ICS Seminar Series - Alejandro Miranda

Date: Thursday 30 October, 2014
Time: 11.30am - 1pm
Venue: EB.2.21, UWS Parramatta South campus

Alejandro Miranda 

Rhythm, Metre and the Mobility of Musical Practices 

Abstract 

Music making, amongst a myriad of cultural practices, is on the move. This phenomenon has been reflected in the increasing interest of scholarly debates on how music is practiced across social spaces. However, studies of mobilities have emphasised spatial dimensions while glossing over its temporalities and social rhythms (Kaufmann 2002: 22). Drawing on ethnography conducted in various locations of Mexico and the United States, this paper discusses the mobility of musical practices and its rhythms as a way to analyse the transportation of ways of making and experiencing music across networks of relationships. The notion of rhythm is advanced as a heuristic device to analyse the reproduction, appropriation and recreation of musical practices.

The specific case of son jarocho is addressed to explore and discuss this notion. Son jarocho is a musical practice originated in southeast Mexico and it is believed to be a combination of African, Nahua and Spanish-Andaluz traditions. Practitioners have usedson jarocho to elaborate discourses of authenticity and preservation of a regional musical heritage; however, it is currently also sustained, informed and reshaped by translocal linkages. Furthermore, the transformation of various aspects of this musical practice has been a noticeable outcome of its putative recuperation. These changes can be traced to very concrete elements, such as ways of improvising, articulating verses and playing musical phrases. I suggest that son jarocho is not confined to a bounded and coherent community or ethnic group, but constitutes a complex practice in which repertoires of bodily gestures, routines and improvisational forms are mobilised across social spaces.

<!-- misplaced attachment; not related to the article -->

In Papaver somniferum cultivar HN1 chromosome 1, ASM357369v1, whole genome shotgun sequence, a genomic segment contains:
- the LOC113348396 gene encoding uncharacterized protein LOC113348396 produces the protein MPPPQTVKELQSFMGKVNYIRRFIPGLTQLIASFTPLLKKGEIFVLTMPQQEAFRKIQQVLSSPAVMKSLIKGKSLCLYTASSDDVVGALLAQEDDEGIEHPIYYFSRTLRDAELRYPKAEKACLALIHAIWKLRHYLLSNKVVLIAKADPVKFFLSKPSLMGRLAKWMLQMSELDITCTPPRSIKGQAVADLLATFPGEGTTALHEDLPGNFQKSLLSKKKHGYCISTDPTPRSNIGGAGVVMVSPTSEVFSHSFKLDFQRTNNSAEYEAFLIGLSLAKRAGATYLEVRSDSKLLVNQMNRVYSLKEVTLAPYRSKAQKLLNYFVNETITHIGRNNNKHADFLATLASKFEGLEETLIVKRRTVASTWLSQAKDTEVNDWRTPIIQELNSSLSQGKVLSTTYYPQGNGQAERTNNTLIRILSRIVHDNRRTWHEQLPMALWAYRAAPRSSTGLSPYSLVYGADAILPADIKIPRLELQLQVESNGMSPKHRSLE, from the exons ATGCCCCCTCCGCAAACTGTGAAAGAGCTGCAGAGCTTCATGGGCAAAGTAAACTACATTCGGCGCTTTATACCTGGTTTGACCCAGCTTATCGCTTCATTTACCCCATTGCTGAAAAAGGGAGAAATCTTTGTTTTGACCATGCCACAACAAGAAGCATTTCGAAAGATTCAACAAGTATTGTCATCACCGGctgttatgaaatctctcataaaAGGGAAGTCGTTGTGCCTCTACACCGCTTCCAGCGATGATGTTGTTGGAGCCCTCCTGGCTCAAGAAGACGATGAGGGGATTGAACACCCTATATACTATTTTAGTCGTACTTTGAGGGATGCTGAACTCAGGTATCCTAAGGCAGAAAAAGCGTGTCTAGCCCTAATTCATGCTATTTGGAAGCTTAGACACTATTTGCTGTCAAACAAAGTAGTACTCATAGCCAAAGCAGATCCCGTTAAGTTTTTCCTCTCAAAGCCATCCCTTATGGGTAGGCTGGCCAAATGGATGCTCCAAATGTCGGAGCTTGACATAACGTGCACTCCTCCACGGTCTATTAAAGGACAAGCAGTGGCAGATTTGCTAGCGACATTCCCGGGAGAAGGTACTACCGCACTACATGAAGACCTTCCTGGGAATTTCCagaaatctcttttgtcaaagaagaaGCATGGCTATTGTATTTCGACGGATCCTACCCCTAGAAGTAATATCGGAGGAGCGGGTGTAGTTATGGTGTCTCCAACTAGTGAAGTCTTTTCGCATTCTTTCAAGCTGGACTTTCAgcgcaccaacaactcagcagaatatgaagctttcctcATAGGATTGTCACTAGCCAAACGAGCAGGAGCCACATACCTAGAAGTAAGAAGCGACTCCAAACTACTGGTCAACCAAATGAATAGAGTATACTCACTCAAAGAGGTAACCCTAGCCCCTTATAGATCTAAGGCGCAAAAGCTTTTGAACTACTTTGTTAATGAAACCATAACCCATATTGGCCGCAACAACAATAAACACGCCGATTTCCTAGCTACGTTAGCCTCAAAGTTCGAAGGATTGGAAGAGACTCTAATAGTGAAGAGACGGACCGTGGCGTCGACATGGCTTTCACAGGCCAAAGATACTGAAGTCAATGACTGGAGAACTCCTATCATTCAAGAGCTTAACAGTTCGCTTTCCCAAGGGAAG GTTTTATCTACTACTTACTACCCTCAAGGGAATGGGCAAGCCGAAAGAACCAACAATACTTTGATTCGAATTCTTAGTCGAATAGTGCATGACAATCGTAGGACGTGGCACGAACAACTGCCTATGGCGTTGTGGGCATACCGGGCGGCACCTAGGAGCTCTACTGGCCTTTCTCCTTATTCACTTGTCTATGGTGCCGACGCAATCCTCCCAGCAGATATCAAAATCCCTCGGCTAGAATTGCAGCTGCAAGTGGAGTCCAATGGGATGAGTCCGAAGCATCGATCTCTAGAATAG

Biography

Alejandro Miranda is a PhD Candidate at the Institute for Culture and Society at the University of Western Sydney. His research addresses the mobilities of cultural practices across social spaces and their relationship with belonging, attachment, amateurship and transnationalism. He holds a Masters in social sciences from Linköping University and an undergraduate degree in sociology from the National Autonomous University of Mexico. He has performed as professional guitarist in several countries. In 2004 he was awarded with the first prize at the National Competition of Guitar Ensembles, and also at the Chamber Music Competition of the French Embassy in Mexico.